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Vail Daily column: Shun saying something about nothing

Jack Van Ens

Before Larry David began spoofing presidential hopeful Bernie Sanders in “Saturday Night Live” skits, he wrote scripts for the “Seinfeld” show. Asked what Jerry Seinfeld and friends were about, David deadpanned, “This comedy strung together something about nothing.”

Viewers got hooked on Seinfeld and company poking fun at quirky habits and goofy antics which added up to nothing of consequence. “Seinfeld” TV fans adored plots that led nowhere in particular. The show charmed audiences who weren’t bothered by nothing ever leading to something.

Something on TV that leads to nothing acts like quicksand. Viewers are sucked into hapless tomfoolery because “something about nothing” skits are funny. TV viewers push hard thinking to a backburner. Mindless patter about silly situations involving Jerry Seinfeld brought laughs, which made viewers forget troubles.



Viewing something about nothing is like eating popcorn at movies. You can’t stop.

As if Larry David mentored them (my seminary classmate), future Hall of Fame quarterback Peyton Manning, and Republican presidential front-runner Donald Trump know how to hook an audience on nothing that sounds as if it’s really something.



Princeton Theological Seminary students hone preaching skills by giving sermons before peers and a preaching professor in historic Miller Chapel on campus. My friend and I still laugh about the response he received to his rookie sermon. Our preaching professor critiqued it, first lavishing faint praise. He loved the quaint illustrations and homey anecdotes. The script rolled along at a conversational clip. It sounded “nice,” remarked the prof, because most worshipers come to hear sermons that repeat what they already believe.

Then he paused. His zinger: “And this sermon sounds good because it fits all occasions! It’s wide in scope but not deep. This sermon says something about nothing. It appeals to people ‘who will not endure sound teaching, but having itching ears they will accumulate for themselves teachers to suit their own likings … ’” (II Timothy 4:3). Such a sermon for all occasions seldom rubs worshipers the wrong way.

Retired Denver Bronco quarterback Peyton Manning benefited from crafting a speech for all occasions. During his sophomore season at the University of Tennessee, Manning found himself in a time crunch when offers rolled in for him to speak. His dad Archie, also a gridiron legend, coached Peyton how to score verbal touchdowns. Archie used what he called an “evergreen speech.” It worked in every situation if you tweaked it a bit here and added a comment there.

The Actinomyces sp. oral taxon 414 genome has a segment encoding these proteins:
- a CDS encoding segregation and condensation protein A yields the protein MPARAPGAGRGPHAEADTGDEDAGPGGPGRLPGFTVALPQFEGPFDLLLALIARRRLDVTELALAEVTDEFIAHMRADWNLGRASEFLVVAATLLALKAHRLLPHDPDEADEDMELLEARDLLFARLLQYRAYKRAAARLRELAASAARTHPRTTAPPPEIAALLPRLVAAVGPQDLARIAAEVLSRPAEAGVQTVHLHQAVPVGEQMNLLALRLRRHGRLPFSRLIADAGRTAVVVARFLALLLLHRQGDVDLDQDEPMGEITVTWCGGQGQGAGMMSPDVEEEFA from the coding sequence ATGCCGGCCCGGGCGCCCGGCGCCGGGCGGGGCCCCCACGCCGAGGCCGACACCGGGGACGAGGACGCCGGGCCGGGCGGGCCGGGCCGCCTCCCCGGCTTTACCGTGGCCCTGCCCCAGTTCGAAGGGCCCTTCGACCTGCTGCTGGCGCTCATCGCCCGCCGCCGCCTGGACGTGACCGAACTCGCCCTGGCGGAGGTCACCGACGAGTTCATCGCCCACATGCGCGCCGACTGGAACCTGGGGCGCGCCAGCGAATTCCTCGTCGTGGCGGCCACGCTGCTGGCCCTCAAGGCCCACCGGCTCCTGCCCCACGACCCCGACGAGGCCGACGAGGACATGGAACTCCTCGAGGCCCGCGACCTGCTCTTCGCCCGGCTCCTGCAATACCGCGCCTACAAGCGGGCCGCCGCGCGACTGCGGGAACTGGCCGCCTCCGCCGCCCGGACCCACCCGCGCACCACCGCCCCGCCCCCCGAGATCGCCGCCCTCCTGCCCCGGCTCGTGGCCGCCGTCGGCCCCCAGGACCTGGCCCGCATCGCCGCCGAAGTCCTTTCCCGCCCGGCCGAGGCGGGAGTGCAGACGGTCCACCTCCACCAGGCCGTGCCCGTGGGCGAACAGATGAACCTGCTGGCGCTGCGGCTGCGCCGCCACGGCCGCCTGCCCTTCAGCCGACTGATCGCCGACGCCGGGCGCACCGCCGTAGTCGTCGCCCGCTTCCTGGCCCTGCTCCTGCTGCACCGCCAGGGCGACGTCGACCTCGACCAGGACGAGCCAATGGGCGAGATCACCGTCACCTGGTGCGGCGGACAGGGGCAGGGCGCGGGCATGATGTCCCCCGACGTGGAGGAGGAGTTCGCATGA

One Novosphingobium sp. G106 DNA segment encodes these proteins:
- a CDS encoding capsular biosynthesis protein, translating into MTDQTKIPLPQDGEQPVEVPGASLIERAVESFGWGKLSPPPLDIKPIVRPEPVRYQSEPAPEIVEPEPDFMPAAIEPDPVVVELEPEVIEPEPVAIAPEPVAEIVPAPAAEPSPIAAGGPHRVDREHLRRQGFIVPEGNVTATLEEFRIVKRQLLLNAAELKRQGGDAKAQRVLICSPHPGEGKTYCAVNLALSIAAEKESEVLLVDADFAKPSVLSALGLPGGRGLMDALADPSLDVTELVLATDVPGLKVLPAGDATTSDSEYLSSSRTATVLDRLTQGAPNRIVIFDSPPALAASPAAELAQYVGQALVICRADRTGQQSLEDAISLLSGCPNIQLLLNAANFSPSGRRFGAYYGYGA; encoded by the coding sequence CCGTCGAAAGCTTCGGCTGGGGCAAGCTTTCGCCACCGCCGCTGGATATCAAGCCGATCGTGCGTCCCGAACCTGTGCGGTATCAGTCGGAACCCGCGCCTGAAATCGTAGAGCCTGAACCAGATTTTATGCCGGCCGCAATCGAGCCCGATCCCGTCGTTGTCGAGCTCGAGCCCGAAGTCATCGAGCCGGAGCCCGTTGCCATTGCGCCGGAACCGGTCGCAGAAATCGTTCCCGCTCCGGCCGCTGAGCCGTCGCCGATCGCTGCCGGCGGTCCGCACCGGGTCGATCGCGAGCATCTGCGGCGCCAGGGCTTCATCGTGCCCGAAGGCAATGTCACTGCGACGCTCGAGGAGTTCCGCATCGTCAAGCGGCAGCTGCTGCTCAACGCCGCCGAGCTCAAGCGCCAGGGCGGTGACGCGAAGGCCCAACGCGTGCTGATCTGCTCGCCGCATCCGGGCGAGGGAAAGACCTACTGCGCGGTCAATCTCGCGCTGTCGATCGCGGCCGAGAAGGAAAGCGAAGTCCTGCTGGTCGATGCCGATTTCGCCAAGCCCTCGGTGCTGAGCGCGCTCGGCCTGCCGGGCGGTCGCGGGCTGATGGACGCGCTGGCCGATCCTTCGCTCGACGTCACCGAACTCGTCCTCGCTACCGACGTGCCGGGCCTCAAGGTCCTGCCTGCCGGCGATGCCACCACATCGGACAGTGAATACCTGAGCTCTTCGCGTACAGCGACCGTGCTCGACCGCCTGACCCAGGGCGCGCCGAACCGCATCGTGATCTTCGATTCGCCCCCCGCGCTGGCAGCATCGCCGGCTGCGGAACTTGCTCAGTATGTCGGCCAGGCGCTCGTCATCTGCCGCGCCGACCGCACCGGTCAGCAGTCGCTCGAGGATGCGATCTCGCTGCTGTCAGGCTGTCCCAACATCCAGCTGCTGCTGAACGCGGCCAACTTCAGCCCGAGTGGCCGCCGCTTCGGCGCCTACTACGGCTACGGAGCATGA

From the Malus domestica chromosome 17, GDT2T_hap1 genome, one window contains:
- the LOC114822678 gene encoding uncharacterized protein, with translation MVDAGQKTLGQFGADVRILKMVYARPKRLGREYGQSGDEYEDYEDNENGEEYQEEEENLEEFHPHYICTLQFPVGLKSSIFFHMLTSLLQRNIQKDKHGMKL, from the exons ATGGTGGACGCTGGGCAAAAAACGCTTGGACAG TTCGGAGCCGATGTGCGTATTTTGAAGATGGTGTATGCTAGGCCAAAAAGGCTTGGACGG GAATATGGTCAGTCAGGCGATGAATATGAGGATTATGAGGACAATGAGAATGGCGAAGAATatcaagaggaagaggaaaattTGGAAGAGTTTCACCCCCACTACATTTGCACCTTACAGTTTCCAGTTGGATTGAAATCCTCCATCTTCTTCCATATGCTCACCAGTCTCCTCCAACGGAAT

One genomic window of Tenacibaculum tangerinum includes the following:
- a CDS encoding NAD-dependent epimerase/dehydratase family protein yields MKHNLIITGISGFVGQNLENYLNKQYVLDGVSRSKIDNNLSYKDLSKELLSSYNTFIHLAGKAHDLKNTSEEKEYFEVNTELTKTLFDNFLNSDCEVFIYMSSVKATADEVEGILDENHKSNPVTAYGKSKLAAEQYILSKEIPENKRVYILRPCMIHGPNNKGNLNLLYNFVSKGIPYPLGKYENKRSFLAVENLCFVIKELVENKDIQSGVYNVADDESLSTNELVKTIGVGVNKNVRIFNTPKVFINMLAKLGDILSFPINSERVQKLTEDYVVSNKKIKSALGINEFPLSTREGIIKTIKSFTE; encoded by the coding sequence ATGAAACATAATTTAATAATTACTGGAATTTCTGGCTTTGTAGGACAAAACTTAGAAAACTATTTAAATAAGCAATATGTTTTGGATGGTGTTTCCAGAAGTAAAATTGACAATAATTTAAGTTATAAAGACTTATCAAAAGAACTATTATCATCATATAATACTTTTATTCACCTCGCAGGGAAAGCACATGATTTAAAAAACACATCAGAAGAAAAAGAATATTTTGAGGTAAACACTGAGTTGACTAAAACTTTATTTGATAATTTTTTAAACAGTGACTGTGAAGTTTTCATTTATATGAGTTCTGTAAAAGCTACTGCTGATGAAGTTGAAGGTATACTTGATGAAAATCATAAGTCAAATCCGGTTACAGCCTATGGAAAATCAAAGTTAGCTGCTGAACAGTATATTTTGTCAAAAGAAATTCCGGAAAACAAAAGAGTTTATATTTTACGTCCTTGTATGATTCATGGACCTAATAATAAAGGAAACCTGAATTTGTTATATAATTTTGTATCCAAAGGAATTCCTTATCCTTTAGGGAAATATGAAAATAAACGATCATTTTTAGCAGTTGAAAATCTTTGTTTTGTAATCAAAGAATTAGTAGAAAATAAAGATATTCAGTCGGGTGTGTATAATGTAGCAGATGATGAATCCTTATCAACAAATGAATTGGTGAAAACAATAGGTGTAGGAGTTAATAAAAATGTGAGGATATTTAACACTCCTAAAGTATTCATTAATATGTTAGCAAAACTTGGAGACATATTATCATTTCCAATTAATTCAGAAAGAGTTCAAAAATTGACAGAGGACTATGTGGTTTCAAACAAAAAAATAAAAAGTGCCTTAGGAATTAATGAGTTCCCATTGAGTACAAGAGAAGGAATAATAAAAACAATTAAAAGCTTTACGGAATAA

Peyton perfected a stock speech ready to go for a campus rally, a church breakfast or an award ceremony in which he received a trophy. People loved his talk. It spoke to them.

Few remembered what Manning actually said, but they didn’t forget the feeling it produced. They came away convinced that his droll wit and unassuming candor sold what he had to sell. It was a speech for all occasions because it smoothly said something about nothing.

Peyton Manning became the sports world’s Seinfeld.

As an effective communicator, Donald Trump knows exactly how to charm disgruntled voters who feel neglected by Washington’s bureaucrats. Former Ronald Reagan speech-writer Peggy Noonan tells why the master of nothing gives something to those who want easy answers to complex questions. Similar to a Seinfeld show that asks little concentration from viewers. Or, like listening to a sermon that raises spiritual goosebumps because it’s simple and pleasing.

“He knows what will play with the crowd but has no idea what he believes, because he believes in nothing and calculates everything,” writes Noonan of Trump in her commentary “Will the GOP Break Apart or Evolve?” “He knows ‘the price of everything and the value of nothing.’”

There’s a sharp difference in motivation between how Trump says “something about nothing” and how my seminary friend and Peyton Manning expressed it. They stumbled into such speech without calculating its winning effect.

Trump, however, knows exactly why spinning “something about nothing” works. In his 1987 best-seller “The Art of the Deal,” Trump wrote, “People want to believe that something is the biggest and the greatest and the most spectacular. I call it truthful hyperbole.”

To magnify his tough-guy image, he stretches words and exaggerates ideas. Trump promises to magically erect a huge border wall. He’ll ban threatening Muslims from coming ashore. He’ll get a leg up on international trade by slapping foreign competitors with huge tariffs, thus preserving Rust Belt manufacturing jobs. He’s a huge fan of Vladimir Putin and Chinese strongmen at Tiananmen Square who clamped down on protesting students. Trump likes muscular leadership.

Does it matter if Trump’s bravado is for real or the reality TV voice of a dramatic character he chooses to play? In either case, he sounds like a circus barker who lures fans to a sideshow by promising them “something about nothing.”

The presidential calling to high office demands character and dedication to a substantive vision that benefits our nation.

We don’t need a Seinfeld in the Oval Office.

The Rev. Dr. Jack R. Van Ens is a Presbyterian minister who heads the nonprofit Creative Growth Ministries.


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